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On May 2 sports agent Lloyd Bloom was arraigned in state circuit court in Tuscaloosa, Ala., on misdemeanor charges of commercial bribery, deceptive trade practice and tampering with a sports contest, all stemming from payments he allegedly made to former University of Alabama basketball players Derrick McKey and Terry Coner in violation of NCAA rules. But after negotiations between the Alabama state attorney general's office and Bloom's attorney, Mike Trope, Bloom pleaded guilty to one count of deceptive trade practice and agreed to testify at the criminal trial of his former boss, Norby Walters, who faces the same charges. If Walters is convicted, Bloom's sentence—if you can call it that—is to spend one week in the Tuscaloosa hotel of his choice (at his own expense) and to wash state police cars nine hours a day for the week. "It's going to be great," Bloom told Chris Mortensen of The Atlanta Constitution. "It'll be like a country club. I get to stay in Tuscaloosa's top hotel, eat good food and mingle with some locals." If Walters is not convicted, Bloom won't even have to stay at the hotel. He'll get off scot-free.

"People may laugh at this deal," said Alabama Assistant Attorney General Don Valeska. "But I think it should be obvious that we want Walters, and to get Walters we need Bloom."

People should laugh at the deal, and that's a shame, because Alabama is trying to do what the NCAA and the professional leagues have failed to do: keep unscrupulous agents away from college athletes. Former agent Jim Abernethy was convicted March 1 in Alabama of tampering with a sports contest, a charge that arose out of his payments to Auburn football player Kevin Porter; he was sentenced to a year in jail and a fine of $2,000. He has appealed. In Bloom's case, the state's purpose would have been better served if Bloom had simply been sentenced to community service. Then he would not have been able to make such sniggering comments as "I've never washed a police car, just a few Rolls-Royces and a few Mercedes."


As of Sunday night the woeful (5-31) Orioles were still recovering from their record season-opening 21-game losing streak. So was Mike Filippelli, a morning disc jockey at Ocean City, Md., station WWTR-FM and lifelong O's booster. On April 19, midway into the O's streak, Filippelli bet his broadcast partner, Vince Edwards, on the air that the Baltimore streak would not reach 13, then the season-opening record. The two deejays let listeners choose the stakes.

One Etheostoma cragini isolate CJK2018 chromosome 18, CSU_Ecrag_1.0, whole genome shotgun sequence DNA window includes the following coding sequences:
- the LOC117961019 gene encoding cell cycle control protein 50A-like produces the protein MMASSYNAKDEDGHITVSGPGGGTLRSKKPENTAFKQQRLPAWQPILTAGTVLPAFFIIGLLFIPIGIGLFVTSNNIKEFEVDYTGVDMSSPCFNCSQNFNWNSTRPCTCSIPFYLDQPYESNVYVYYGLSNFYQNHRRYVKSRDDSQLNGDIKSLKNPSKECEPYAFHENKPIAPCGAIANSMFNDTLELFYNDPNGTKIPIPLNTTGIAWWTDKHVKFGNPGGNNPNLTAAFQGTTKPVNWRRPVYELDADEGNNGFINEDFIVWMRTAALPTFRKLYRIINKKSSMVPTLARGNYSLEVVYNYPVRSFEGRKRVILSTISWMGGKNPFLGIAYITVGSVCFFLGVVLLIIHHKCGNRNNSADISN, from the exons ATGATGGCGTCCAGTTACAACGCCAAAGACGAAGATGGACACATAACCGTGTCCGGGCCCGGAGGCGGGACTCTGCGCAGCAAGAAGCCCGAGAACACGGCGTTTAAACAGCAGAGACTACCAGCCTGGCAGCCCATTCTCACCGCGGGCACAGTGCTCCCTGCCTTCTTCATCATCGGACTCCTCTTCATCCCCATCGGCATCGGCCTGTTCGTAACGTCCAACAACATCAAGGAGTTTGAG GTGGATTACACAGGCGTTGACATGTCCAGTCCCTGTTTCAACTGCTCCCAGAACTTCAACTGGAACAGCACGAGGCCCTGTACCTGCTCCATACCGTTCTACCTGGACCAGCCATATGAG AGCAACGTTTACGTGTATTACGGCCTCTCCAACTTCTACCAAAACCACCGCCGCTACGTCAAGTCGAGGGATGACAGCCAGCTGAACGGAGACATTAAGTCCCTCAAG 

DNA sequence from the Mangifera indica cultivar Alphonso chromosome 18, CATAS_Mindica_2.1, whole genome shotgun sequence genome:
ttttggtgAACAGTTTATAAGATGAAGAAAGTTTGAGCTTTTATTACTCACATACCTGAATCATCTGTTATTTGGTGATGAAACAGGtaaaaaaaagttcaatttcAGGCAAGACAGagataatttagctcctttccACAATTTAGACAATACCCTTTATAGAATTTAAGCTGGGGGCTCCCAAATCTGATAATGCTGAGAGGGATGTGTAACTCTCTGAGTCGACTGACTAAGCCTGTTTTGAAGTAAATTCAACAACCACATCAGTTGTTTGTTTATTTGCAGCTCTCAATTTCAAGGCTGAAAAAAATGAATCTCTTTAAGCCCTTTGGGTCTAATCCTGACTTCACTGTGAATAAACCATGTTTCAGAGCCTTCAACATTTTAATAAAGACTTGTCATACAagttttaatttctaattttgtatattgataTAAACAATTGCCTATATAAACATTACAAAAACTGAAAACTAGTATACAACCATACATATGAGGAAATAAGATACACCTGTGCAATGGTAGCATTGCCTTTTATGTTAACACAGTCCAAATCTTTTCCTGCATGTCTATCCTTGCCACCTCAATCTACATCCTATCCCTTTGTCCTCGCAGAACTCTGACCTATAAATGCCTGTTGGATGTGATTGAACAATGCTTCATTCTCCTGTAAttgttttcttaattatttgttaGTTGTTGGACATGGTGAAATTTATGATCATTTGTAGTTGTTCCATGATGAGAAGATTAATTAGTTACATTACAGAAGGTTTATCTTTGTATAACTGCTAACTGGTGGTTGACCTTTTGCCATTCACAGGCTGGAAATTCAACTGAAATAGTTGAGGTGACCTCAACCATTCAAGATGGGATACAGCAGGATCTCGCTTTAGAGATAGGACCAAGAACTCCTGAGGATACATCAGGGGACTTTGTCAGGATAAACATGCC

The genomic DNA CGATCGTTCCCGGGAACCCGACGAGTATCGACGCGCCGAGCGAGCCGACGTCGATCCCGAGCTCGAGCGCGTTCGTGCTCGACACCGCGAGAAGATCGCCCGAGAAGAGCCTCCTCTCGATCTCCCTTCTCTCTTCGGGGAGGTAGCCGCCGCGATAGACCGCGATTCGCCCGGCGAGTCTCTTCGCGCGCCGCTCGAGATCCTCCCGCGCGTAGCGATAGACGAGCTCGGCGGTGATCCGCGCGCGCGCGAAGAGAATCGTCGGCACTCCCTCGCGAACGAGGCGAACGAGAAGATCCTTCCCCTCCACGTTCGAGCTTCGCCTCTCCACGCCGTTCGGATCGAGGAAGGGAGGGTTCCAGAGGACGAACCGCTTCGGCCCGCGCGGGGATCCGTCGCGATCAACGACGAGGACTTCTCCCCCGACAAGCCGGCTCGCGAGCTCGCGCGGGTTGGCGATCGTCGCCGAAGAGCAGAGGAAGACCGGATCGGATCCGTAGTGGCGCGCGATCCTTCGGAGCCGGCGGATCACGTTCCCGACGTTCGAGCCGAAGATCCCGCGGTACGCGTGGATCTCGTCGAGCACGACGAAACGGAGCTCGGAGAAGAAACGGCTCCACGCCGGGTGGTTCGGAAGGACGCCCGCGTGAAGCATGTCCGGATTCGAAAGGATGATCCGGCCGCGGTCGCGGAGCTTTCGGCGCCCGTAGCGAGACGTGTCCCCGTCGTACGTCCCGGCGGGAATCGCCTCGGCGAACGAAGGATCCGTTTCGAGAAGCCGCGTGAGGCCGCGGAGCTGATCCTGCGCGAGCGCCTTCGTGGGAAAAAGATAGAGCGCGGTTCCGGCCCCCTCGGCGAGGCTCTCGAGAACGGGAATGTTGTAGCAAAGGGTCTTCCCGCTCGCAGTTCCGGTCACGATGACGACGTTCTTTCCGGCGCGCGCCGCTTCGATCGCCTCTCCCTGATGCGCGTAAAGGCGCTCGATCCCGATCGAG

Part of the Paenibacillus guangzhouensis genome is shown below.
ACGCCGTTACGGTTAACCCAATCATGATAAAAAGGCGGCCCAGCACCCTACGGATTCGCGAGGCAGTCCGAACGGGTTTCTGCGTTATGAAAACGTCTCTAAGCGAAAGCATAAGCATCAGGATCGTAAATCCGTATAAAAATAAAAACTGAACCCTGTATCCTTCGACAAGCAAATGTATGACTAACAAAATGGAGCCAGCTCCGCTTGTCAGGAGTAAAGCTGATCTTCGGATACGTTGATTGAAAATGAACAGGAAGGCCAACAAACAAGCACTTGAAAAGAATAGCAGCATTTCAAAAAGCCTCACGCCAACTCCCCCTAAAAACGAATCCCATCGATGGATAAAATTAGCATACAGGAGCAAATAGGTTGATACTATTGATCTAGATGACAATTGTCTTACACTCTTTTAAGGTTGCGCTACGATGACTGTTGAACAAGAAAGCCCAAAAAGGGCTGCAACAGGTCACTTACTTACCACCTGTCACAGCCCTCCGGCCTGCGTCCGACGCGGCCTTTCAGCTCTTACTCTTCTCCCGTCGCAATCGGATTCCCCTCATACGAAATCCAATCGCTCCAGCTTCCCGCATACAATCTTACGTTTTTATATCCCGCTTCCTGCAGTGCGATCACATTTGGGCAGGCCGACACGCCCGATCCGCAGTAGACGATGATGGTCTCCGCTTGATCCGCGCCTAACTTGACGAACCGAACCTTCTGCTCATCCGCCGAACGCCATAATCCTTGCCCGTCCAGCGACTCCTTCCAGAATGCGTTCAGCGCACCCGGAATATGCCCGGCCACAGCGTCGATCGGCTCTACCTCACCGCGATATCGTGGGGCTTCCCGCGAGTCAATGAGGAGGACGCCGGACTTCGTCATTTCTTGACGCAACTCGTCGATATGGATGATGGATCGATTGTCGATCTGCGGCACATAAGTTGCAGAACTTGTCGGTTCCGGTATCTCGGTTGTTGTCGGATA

For Filippelli, that was a mistake. In order to pay up, he first had to crawl and walk a 6.2-mile stretch of Maryland's Coastal Highway, which took four hours. Then he went to the Ocean Plaza Mall, where, dressed in an Orioles jersey and helmet, he sat down in a plastic kiddie pool and let Edwards pour 30 gallons of chocolate syrup over him. While Edwards watched and gloated, mall patrons decorated Filippelli with cherries, pineapple, jimmies, nuts and whipped cream—the works. "After two hours of that, I can make it through a season of humiliation with the Orioles," says Filippelli, adding, "It was something not to tell my grandchildren about."


Both Indiana basketball coach Bob Knight and Vice-President George Bush were in Albuquerque last week to discuss job openings. Knight was looking into the University of New Mexico coaching vacancy, and Bush was campaigning for the Republican presidential nomination. Who attracted more attention? On Thursday The Albuquerque Tribune sent one reporter and a photographer to cover Bush's speech at a Rotary Club meeting and five reporters and photographers to a hotel where Knight, who eventually turned down the Lobo job, had reportedly been spotted.

"I really am surprised to see so many people here," Bush told the Rotarians in his address. "I thought the queue would be around the Pit [the university's arena] for basketball tickets." Then he added, "I won't give my speech about Bobby Knight. I'm going to talk about other nuclear defenses."


NHL president John Ziegler finally surfaced on Tuesday of last week, two days after the Devils-Bruins officiating fiasco (SI, May 16), during which he had been mysteriously—and conspicuously—absent. Ziegler refused to say where he had been while 1) NHL executive vice-president Brian O'Neill announced he was suspending New Jersey coach Jim Schoenfeld for Game 4 of the Bruins-Devils playoff series for verbally abusing referee Don Koharski and blocking his exit from the ice; 2) the Devils got a restraining order allowing Schoenfeld to continue coaching; and 3) the Game 4 officials, seeing Schoenfeld coaching, refused to work, delaying the start for more than an hour and forcing the recruitment of three amateur refs. Ziegler said only that he had needed a couple days off and had been on a "personal errand"; The Toronto Star reported that he had been trying to help his son, allegedly involved in an unidentified "cult" in an undisclosed location.